Every time God uses these same words, words of bringing back captives from captivity, words of release and redemption, they are words He applies to Israel...and now also to Moab. God speaking words of grace and mercy after words of judgement to a hostile people. Showcasing Himself as a God who is truly longsuffering and full of compassion, even for the outcast, the outsider, the sinner, the enemy. A new relationship forged with the "un-promised ones" in which His anger only lasts for a night, with joy coming in the morning.
For us, as we read those words we must see ourselves as the Moabites. Ones who would, without much regret, reject the chosen people for any other reason than that we are not. Who would fight and attack those who seem blessed because we often feel we lack blessing. Those who lead each other astray after other so-called "gods" because we can't imagine that THE God is our God. And yet, He is. If He can be the God of Moab who has jurisdiction for punishment, but also a place for justifying mercy, He can be yours too. In fact He is yours whether you like it or not.
The Moab of our lives will always be this place where we seek so many other things because we either find ourselves to be "less-than's" or "too-cool-for-school." The Moab of our lives will always lead us, as our sin and Satan do day after day, to reject this God who speaks to us because we can't believe that in all the words spoken, in all the "Thus-saith-the-Lord's" that there is a word for us. And yet...there is...always. There is THE Word, Jesus Christ, who always speaks to us in His promise that He is our God, and that all our idolatry, forgetfulness, rejection, and woe has been paid for and silenced. That our separation as the "Not-a-people" has now been circumvented and we are His people.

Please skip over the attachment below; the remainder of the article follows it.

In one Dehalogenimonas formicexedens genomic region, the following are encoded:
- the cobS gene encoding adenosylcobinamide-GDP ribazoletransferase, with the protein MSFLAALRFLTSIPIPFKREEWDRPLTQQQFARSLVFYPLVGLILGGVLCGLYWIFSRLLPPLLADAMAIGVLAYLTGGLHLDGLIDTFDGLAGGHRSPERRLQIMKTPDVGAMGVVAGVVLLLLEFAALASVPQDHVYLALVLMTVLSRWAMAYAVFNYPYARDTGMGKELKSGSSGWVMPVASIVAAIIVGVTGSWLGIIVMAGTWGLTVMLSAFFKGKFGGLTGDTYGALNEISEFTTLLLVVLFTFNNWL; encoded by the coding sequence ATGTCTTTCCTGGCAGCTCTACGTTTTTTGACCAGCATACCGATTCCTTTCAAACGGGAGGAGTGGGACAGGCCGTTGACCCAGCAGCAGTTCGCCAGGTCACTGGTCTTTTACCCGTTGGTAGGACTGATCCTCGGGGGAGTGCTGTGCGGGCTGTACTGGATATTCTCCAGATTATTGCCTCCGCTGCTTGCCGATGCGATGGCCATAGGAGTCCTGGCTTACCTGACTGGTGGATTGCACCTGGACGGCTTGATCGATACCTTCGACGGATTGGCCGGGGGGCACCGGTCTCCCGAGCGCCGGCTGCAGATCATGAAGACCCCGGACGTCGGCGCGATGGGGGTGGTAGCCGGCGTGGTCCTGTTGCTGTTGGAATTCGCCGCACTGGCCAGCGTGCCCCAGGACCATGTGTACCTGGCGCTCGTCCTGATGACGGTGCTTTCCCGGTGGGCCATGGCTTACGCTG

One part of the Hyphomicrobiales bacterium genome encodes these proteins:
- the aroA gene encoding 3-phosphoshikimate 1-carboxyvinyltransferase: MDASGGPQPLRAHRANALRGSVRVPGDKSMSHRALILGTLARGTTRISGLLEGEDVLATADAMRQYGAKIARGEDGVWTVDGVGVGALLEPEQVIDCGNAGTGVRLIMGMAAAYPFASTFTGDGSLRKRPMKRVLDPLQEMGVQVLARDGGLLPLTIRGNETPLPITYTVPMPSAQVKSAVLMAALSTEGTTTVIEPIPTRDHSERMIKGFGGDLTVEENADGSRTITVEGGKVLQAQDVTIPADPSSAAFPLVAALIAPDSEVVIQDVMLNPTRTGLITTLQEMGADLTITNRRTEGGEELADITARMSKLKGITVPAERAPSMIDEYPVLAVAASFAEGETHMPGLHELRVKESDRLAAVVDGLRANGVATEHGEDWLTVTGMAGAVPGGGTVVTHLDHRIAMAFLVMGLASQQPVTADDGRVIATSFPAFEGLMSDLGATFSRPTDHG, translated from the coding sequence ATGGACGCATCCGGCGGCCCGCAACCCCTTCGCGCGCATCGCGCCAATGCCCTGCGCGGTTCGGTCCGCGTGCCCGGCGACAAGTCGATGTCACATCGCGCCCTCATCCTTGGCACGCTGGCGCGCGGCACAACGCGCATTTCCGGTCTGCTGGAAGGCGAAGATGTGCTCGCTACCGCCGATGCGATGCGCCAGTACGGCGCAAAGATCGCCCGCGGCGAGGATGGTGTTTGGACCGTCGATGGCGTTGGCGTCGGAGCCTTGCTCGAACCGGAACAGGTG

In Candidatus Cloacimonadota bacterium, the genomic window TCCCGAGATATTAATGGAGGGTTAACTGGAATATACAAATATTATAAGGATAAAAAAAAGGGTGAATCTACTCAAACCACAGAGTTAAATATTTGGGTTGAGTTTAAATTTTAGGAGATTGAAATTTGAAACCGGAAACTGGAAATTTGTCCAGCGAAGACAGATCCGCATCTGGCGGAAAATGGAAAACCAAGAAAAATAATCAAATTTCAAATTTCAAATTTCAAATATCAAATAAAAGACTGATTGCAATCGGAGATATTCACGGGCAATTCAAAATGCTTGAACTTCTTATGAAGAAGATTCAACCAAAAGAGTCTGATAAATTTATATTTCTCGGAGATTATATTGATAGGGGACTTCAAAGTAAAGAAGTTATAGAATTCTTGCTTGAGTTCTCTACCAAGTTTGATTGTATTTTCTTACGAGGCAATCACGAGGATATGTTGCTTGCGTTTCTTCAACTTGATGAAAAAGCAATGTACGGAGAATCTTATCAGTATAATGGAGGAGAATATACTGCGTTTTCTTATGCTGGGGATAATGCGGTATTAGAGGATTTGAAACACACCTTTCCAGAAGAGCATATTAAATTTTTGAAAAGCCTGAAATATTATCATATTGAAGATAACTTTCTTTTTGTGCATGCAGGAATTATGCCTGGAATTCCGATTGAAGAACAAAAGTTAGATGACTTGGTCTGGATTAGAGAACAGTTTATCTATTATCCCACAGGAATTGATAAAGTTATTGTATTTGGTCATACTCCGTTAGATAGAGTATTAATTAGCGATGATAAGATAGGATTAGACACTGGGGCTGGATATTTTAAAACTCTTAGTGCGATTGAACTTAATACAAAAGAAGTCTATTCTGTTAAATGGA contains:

That is this story of Moab and of you. Where God's humbling of us, His humiliation of our souls, is actually the place in which only then can He speak promise. When everything is going well, the promise feels deserved. When everything is going poorly, the promise becomes fresh water in the wilderness. It becomes a word that brings life and resurrection when death seems to be our only friend.
Your Moab is your Moab, it is there, but never think it makes you anything less than one for whom Christ died. His blood has become the river through which the boat of God's promise sails to you. His voice becomes the tiny whisper that says, "When all else has failed, when all else is gone, I am here. I am yours, and you are Mine." Never forget it, Moab, because it's true.